The quality and quantity of pond water varies according to the season. Both quality and quantity of water significantly deteriorates during the pre-monsoon (March-April-May). Analysis shows that the trend of average maximum temperature in both pre-monsoon and monsoon periods over a 30 year period (1981–2010) has slightly increased in the study area of Satkhira (author’s analysis). It was observed that the trend of “days above 32 °C” in the last 20 years (1991–2010) has also increased. In comparison, rainfall patterns are changing in the study district. The same analysis used above shows that pre-monsoon rainfall is also decreasing over the above mentioned period. Likewise, the number of days without rainfall has increased over the same period. It may be argued that a longer span of rainless days, over extraction of water during warmer seasons and high rates of evaporation, especially during pre-monsoon periods, may present possible reasons for depleting water levels. Respondents expressed that pond water quality deteriorates when water levels decline. Further observations indicate that changes in salinity levels of pond water sources may be attributed to varying rainfall patterns. This observation is based on the comparison of rainfall experienced in January of 2011 and 2012 with the salinity levels of all study ponds for the following month, i.e., February 2011 and 2012. It was found that salinity levels of all the study ponds had decreased by more than 50 percent from February 2011 to February 2012. It was also observed that the study district received 6 cm of rainfall in January of the current year (2012), compared to no rainfall in January in 2011. It may be argued that the change in salinity levels in February 2012 have occurred as a result of rainfall during the previous month of the year (Table 1 below). This changes or reduction of salinity varies from pond to pond. Reduction of salinity was found highest (65 percent) in pond-2 while the lowest (53 percent) was in pond-6. This finding is supported by [15] who found that 7 cm of rainfall may have contributed to a 37 percent decrease in salinity levels in coastal ponds in the same study area [15].
Table 1. Changes in pond water salinity potentially related to rainfall levels in Satkhira.
Table 1. Changes in pond water salinity potentially related to rainfall levels in Satkhira.
Pond20112012Changes (Reduction of salinity by %)
Rainfall (mm)Salinity (PPT)Rainfall (mm)Salinity (PPT)
January 2011February 2011January 2011February 2012
The pre-monsoon season (March-April-May) is also prone to hazards consisting of cyclones, storm surges and nor’wester. The nor’wester washes waste through surface runoff and deteriorates pond water quality. Moreover, the season is particularly prone to tropical cyclones, including Cyclone Aila that hit the area in May 2009. Another cyclone was also experienced in the pre-monsoon month of April in 1991, which killed more than 138,000 people living in Bangladesh’s coastal areas [16].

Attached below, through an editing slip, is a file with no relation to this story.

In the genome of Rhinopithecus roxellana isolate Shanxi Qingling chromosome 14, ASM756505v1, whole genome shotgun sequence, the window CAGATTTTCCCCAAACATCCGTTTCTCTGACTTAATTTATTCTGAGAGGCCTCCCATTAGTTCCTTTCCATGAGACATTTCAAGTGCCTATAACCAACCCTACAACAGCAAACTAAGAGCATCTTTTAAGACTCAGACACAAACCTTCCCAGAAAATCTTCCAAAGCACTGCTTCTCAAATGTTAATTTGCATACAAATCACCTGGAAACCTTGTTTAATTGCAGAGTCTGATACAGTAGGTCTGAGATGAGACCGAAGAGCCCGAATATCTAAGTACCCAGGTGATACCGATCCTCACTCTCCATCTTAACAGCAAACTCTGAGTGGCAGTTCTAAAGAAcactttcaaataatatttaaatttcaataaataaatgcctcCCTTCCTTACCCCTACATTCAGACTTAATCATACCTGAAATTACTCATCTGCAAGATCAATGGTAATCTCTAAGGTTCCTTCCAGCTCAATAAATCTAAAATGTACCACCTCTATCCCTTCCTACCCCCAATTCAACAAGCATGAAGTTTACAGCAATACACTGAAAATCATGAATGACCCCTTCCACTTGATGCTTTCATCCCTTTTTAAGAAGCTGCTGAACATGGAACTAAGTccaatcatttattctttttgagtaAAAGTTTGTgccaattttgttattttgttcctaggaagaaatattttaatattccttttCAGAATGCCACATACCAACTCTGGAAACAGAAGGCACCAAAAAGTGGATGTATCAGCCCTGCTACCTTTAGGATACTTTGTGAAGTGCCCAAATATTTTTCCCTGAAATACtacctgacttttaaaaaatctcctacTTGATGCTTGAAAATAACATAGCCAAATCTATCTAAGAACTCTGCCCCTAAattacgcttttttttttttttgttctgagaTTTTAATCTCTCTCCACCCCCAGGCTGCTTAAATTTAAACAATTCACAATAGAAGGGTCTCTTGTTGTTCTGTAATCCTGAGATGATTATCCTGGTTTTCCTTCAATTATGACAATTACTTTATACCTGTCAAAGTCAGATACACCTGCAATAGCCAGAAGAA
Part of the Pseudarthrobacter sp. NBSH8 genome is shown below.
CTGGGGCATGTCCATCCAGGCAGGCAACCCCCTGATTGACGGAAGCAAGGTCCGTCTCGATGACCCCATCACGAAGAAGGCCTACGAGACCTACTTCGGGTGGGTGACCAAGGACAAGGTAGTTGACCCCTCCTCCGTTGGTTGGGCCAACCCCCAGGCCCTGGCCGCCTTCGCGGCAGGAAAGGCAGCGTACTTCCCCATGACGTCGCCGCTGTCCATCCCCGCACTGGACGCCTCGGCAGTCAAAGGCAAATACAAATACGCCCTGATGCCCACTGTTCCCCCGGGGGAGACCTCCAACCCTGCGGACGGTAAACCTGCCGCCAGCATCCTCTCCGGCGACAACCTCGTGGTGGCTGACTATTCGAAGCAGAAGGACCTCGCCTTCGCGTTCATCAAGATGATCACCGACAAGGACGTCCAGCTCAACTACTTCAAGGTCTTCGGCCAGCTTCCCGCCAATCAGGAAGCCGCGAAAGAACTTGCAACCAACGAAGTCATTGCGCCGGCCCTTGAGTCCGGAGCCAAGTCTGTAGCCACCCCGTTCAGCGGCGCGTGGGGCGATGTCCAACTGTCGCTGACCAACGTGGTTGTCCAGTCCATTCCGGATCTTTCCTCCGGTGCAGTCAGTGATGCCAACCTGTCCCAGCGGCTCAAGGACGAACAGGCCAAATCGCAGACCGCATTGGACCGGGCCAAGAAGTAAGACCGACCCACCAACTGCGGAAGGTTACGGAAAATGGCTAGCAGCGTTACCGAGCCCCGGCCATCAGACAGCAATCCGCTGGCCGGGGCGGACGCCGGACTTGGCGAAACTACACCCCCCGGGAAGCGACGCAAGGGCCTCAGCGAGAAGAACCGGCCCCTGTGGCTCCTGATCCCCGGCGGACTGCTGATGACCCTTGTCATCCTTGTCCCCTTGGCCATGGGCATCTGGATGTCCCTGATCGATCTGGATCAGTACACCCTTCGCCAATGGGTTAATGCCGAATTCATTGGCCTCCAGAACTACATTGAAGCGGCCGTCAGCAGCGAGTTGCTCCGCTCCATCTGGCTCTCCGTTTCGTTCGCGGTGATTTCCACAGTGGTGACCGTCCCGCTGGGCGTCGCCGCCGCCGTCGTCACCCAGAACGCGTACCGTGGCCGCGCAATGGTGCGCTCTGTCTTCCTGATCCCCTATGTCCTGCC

3.5. The Major Climate Induced Hazards that Affect Pond Water Sources

Respondents expressed that climate change impacts have negative multi-faceted affects on pond water sources. They reported that the major climate change associated hazards impacting upon ponds in their locality, in order of decreasing prevalence, were erratic rainfall patterns (70 percent of households); high temperatures in pre-monsoon seasons (60 percent of respondents); frequent cyclones and storm surges (58 percent of respondents); and higher tides and salinity intrusion (37 percent of respondents) (please see Figure 3 for details).
Figure 3. Percentages of HHs on the major hazards that affect/may affect pond water.
Figure 3. Percentages of HHs on the major hazards that affect/may affect pond water.
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3.6. Use of Pond Water during (Immediate Impact period) and After Cyclone Aila Induced Storm Surges

The change in use of pond water during and after Cyclone Aila is significant. It may be noted that “during Aila” indicates the uses of pond water during immediate impact period of about 2 to 4 weeks while “after Aila” denotes the uses of pond water after cleaning/repairing of the cyclone Aila affected ponds. The usability of pond water was largely reduced as the quality of water dropped substantially beneath acceptable salinity levels. Only five percent of total respondent households used pond water for drinking purposes during Cyclone Aila (Please see Figure 4). However, one year later, respondent dependency on pond water for drinking sharply increased to 67 percent. Salinity intrusion in pond water also notably decreased the dependency of respondents on its use for cooking purposes. Only 21 percent of respondent households depended on pond water for cooking, with this dependency increasing to 77 percent one year after Cyclone Aila struck.
Figure 4. Use of Pond Water during and after (one year) Cyclone Aila.
Figure 4. Use of Pond Water during and after (one year) Cyclone Aila.
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3.7. Common Waterborne Diseases and Perceived Causes